Or The Five Deadly Sins that Leads to Biased Coverage
At the cultural festival Arth, which was being held in Delhi, I was a part of the panel discussion on the topic: Does Indian Media Speak Truth to Power. It was a lively, though short, discussion and the paucity of time prevented my fellow panellists and I from covering all the points we wanted to talk about.
But the discussion spurred me to put down my thoughts on the five major issues which Indian Media is often unable or unwilling to speak the truth to the powers that be. In an era where the media is highly polarised and almost all news is being provided with a “spin” that either favours or slams the government, it is important to figure out why this happens. So here are the five reasons for the way news is often presented to readers or viewers these days.
1) The Inherent Bias: The first big reason of course is the ideology or the inherent bias of the media owner or editor or the driving force of the publication, website or channel. There are some who are inherently pro-establishment and others that take pride in being anti-establishment. However, the real problem crops up when the media owner or editor or star journalist is not really pro- or anti-establishment but actually pro- or anti- a certain ideology or philosophy in politics. Today, a large number of Indian media personalities and owners are easily identifiable by their biases. There are those who have positioned themselves as defenders of the right. There are others who are often disparagingly labelled as Left Liberals. In an ideal world, the media should point out, to the best of its abilities, both the good as well as the bad decisions of the authorities. In the real world, that is not happening.
In the current era for example, some journalists are unwilling or simply unable to print the unpalatable truth on a decision or issue because of their sympathies and ideological leanings. So they find ways of justifying even the worst of policies, often going the extra length to figure out how to spin the “story”properly.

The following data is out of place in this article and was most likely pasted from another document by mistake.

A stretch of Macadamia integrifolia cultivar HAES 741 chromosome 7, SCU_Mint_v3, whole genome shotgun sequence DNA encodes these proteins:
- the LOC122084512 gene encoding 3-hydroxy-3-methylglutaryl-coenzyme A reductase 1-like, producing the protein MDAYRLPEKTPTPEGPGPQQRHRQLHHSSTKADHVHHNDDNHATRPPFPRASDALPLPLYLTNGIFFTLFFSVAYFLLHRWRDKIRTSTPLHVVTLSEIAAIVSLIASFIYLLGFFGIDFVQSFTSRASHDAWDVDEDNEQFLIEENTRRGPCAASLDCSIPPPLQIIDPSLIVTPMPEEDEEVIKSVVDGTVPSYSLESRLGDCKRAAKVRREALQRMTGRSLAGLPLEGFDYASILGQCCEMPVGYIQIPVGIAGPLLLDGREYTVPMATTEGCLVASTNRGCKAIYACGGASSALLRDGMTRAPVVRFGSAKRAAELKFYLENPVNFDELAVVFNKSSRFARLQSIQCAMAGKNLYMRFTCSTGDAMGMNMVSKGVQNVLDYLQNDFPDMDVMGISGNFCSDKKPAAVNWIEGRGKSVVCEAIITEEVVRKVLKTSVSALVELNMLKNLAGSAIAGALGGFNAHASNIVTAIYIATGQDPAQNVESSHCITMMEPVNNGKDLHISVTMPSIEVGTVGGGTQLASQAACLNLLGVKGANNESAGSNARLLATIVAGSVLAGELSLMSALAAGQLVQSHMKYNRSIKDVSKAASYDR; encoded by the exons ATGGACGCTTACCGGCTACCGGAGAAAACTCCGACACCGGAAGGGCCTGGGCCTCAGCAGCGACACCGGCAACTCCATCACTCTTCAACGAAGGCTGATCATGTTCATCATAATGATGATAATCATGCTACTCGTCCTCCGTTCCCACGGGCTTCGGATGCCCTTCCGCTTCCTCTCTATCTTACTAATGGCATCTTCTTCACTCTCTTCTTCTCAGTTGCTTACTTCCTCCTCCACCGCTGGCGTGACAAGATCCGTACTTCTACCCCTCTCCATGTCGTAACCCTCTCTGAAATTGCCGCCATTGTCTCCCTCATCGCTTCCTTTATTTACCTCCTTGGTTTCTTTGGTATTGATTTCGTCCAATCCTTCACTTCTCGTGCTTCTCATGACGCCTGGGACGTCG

The other group – though currently they are small in numbers – are equally bad and often ineffective. Because they refuse to recognise even acknowledge anything good about the government or the powers that be, they have earned the reputation for being completely biased against the government or political leaders. As a result, they have become highly ineffective because the government would not take them seriously even when their arguments bear merit on a serious issue. It is the Boy Who Cried Wolf syndrome – these set of journalists have called out every trivial fault and are considered so biased that the authorities simply ignore them even when they make highly valid points.
2) The Business Model/ Revenue Stream/ Access problem: This one has become more acute over the past decade. Many media organisations currently highly dependent on the union or state governments for a a big chunk of their, directly or indirectly. As the economy has faltered and industry after industry has got into trouble, the dependence of the media groups on government and political party ads and sponsorships have risen dramatically. Much has been said about the BJP’s huge ad budget and also the amount of money splurged by the union government is popularising certain schemes and of course the PM. But the other parties and state governments also spend freely – Arvind Kejriwal in Delhi has figured out a way of using media effectively as has his counterparts in different states.